It will probably years or even decades before we can confidently conclude whether or not we had ancestors in the Middle East that long ago.

Tuesday, December 28, 2010

Where Did The Human Species Really Begin? Maybe Not in Africa?

In an article by Peter Hutchison in the Wednesday edition of The Telegraph, it is reported that new findings may turn accepted science of the origin of the human species on its head. Maybe we didn't migrate out of Africa after all. 

Hutchinson reports, that a research team in Israel has found teeth that appear to be 400,000 years old. He writes, "The latest findings, published in the American Journal of Physical Anthropology, said the size and shape of the teeth were very similar to those of modern man. Prof Avi Gopher and Dr Ran Barkai of the Institute of Archaeology at Tel Aviv University also found evidence of the use of fire, hunting, and the cutting and mining of raw materials to produce flint tools, which suggested a sophisticated form of society."

This finding, if confirmed, will give one more example why---according to the "scientific method" model of research---no hypothesis is ever considered to have been proven. Hypotheses can be disproved, but that does not mean that the opposite has been proven. It just means that the opposite or another alternative becomes the new hypothesis set up to see if it can withstand any tests to which it can be subjected. 

Stay tuned. I have a feeling things are going to get interesting. However, maybe we should not get too far ahead of ourselves. The website for the American Journal of Physical Anthropology does not yet list such an article in its January paper issue or its February virtual issue. Science sometimes moves slowly.

Monday, December 27, 2010

Dr D's Paternal Grandmother Matches Your Genetic Genealogist's Mother

It looks like I am related to Your Genetic Genealogist. CeCe Moore, author of that blog, and I probably will never learn exactly how we are related. However, her mother and my first cousin, Ruth Addison, are exact Full Genome Sequence (FGS) matches. That means that the two match on all 16,569 locations on their mitochondrial DNA. Prior to getting this match last week, Ruth had three other exact matches. Two live in Finland and the third thinks his ancestors come from Finland or at least somewhere in Scandinavia.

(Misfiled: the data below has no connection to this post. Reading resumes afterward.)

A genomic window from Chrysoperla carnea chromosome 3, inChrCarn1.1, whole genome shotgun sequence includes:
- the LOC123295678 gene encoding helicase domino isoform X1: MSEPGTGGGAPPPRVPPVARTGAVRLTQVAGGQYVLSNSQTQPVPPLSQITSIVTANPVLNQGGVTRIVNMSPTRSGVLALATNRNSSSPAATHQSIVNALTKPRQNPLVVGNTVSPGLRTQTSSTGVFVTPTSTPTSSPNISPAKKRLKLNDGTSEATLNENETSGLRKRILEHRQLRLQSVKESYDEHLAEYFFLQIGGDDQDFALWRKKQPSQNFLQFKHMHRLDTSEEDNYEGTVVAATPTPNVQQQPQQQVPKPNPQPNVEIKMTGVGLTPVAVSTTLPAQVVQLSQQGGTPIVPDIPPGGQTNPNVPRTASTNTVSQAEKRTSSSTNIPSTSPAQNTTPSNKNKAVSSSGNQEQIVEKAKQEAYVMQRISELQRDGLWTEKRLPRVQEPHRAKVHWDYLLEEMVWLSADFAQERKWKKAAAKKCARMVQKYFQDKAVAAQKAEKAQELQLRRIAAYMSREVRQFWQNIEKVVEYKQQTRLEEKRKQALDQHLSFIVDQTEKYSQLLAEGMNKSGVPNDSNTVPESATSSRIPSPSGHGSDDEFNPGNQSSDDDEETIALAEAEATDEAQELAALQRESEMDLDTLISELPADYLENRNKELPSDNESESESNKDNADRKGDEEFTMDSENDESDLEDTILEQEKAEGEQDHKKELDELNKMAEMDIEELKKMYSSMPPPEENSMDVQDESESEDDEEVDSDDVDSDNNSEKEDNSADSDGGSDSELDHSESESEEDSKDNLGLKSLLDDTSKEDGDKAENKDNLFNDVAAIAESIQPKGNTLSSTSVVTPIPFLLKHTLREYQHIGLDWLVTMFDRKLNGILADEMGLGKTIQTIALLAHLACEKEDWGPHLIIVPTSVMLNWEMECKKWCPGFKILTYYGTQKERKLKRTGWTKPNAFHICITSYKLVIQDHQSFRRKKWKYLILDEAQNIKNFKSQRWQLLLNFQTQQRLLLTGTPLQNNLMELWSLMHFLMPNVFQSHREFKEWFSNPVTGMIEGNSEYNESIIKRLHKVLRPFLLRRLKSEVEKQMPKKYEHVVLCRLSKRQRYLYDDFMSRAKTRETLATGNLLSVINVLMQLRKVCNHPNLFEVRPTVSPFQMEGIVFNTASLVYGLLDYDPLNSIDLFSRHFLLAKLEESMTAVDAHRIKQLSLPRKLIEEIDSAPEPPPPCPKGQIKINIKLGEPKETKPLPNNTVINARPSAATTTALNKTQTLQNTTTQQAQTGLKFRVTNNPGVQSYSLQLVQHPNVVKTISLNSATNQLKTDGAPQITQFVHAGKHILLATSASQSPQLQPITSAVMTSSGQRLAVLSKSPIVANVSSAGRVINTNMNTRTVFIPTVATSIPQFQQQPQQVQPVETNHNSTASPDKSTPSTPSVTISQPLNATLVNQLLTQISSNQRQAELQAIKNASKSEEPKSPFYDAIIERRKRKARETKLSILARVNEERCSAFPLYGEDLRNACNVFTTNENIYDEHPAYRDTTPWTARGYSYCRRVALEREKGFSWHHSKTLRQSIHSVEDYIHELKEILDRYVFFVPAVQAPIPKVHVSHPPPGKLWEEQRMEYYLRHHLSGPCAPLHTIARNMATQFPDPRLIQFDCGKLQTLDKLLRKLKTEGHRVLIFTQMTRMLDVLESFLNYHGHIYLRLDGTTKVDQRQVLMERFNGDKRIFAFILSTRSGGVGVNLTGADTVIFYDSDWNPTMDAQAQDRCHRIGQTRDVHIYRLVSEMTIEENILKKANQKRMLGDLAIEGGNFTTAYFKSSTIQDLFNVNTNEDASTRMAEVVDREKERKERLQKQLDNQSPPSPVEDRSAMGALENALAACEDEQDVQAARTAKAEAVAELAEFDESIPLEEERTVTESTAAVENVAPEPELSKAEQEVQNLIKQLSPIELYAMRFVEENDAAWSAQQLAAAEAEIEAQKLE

For background on why I asked Ruth to test, read my blog post 

Testing Family Members As Surrogates, DNA Part 4 for April 17, 2010. My guess is that the match CeCe and I share is back in Finland in the 17th century or beyond. 

Saturday, December 25, 2010

UK Research Sites

What sites do the genealogy experts in the UK use? 
The instructors at Pharos have been keeping track of where they spend their research time online. Their results serve as a great guide for where the rest of us should be searching our UK ancestors. The general resources are listed at the end---after the country specific sites for England, Scotland, Wales & Ireland. Happy searching and Happy Holidays!

Monday, December 20, 2010

In the First Week of February

The first week of February 2011 will bring a trio of treats for genealogists on the California Central Coast. Mark your calendars now. In reverse chronological order these events are:

1. Family History Day Saturday, February 5, 9 AM to 4 PM, sponsored by the SLOCGS 
IOOF Hall, 520 Dana Street, San Luis Obispo, CA"Update your genealogical research skills with four great lectures from George Ott, a Salt Lake City-based professional genealogist who has been doing research at the Family History Library for clients for over thirty-five years."
10:00 AM: Immigration: before you dive in, learn how to 'think' about researching your ancestors' immigrant origins.
11:00 AM: Courthouse Records: the overlooked genealogical gems in civil and equity records.
2:00 PM: No smoking gun? Extending the family tree of your "brick wall ancestor" when no direct evidence exists.
3:00 PM: Enlisting military records in your research strategy: new ways to think about U.S. military records.
If you have never heard George, I can assure you that you will be in for a treat. 

2. Who Do You Think You Are?, Season 2 begins Friday February 4, 8 PM, KSBY Channel 6, (NBC). [See my post of December 16th for more information.]
[Season 1 episodes can be viewed online until January 10, 2011.]

3. European Genealogy Research: the first session of 6 Tuesday mornings will begin February 1, 10 AM in Computer Lab 4740 on the San Luis Obispo Campus of Cuesta College. The computer lab will be open for students from 9 AM to 12:50 PM each Tuesday. Parking is easier to find if you come early. Consultation and Internet research can be carried out before the formal class begins at 10 AM. George Ott's Immigration lecture should be a good supplement to this course. [See my post of December 18th for more information.]

Sunday, December 19, 2010

SLOCGS January Meeting, Saturday January 8th

Those of you who make a New Years resolution to do more on your family history in 2011 can get a good start if you live on the California Central Coast. On Saturday, January 8th, the San Luis Obispo County Genealogical Society will have its first monthly meeting of the new year. Featured will be two presentations by our own Cafi Cohen: 
Up Your Game: Genealogy Educational Opportunities; and   
What I Learned at Samford.

For directions and more information, visit the SLOCGS site.